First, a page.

Radiation used in 5G technology not harmful: Academician

20 Apr 2019 / 15:56 H.

PUTRAJAYA: The cellular radiation used in 5G technology is not harmful and is safe for humans, said an academician today.

Lecturer Chua Tien Han from Wireless Communication Centre of Universiti Teknologi Mara Kuala Lumpur said this was because the fifth-generation technology (5G) uses the lowest electromagnetic spectrum which ranges from 3kHz to 300GHz.

He, however, said the new level of mobile performance with ultra-high speeds and low latencies is looking at 26GHz and 28GHz, which have emerged as two of the most important bands in this range.

“The only impact, I think is the heating effect. But this thermal effect does not relate to any cancer or carcinogen,“ he said on the sidelines of the “Digital Outlook Series 2019: Shaping the Digital Landscape” forum held in conjunction with the ongoing 5G Malaysia Showcase here today.

The aim of the showcase is to enlighten people on how 5G technology can impact and benefit their lives and will be open to the public for two days beginning tomorrow.

In his one-hour talk “Radio Frequency- EMF Are We Safe?”, Chua also addressed concerns on claims that very high frequency spectrum could pose adverse health effects to humans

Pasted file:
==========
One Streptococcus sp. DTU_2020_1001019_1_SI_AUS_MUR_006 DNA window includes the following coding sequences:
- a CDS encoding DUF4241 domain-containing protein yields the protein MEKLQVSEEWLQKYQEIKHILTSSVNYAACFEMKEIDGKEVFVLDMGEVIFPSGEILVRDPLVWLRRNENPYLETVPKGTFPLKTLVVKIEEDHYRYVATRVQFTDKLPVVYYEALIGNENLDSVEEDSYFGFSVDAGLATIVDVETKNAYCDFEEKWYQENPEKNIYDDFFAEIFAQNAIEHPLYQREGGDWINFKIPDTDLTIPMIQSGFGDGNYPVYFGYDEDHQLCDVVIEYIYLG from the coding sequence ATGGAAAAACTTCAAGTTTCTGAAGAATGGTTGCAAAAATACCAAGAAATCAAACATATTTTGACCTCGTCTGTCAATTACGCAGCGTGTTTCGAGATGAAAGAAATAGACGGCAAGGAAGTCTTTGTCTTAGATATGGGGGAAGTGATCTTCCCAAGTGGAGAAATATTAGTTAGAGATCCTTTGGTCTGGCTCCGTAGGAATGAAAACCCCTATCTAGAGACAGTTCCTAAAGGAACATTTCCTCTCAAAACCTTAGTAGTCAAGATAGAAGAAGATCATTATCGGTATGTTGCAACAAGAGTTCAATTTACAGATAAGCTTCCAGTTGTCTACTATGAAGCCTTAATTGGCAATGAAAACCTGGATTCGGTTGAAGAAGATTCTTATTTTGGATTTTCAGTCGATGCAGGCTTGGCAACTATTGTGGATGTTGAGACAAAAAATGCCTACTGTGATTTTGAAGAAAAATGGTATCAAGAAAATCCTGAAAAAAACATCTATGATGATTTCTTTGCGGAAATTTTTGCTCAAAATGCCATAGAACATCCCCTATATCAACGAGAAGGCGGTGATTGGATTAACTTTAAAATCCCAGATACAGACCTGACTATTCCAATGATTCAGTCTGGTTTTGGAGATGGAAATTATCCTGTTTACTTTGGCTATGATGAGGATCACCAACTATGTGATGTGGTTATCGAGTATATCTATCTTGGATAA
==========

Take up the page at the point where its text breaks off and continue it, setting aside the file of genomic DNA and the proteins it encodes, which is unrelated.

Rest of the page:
He said current studies have shown that exposure to Radio Frequency Electromagnetic Field (RF-EMF) are within the recommended limits under the guidelines of the International Commission on Non-Ionising Radiation Protection (ICNIRP).

“Many people do not seem to understand about radiation and think 5G gives cancer or even cause brain tumour. The 5G technology which falls under the category of non-ionising radiation as cell phones emit radiofrequency radiation (radio waves), he added.

Visible light, infrared, microwave, radio waves are examples of non-ionising radiation, while ultraviolet light, X-rays, gamma-rays are regarded as ionising. he said.

Meanwile, another speaker, Health Ministry Senior Assistant Director Nursharul Aman Johari suggested that the country should consider drawing up an Act, similar to Singapore’s Radiation Protection (Non-Ionising Radiation) Regulations in the future.

He said this was to monitor and protect those workers or individuals when working on instruments that include lasers and other light sources. — Bernama

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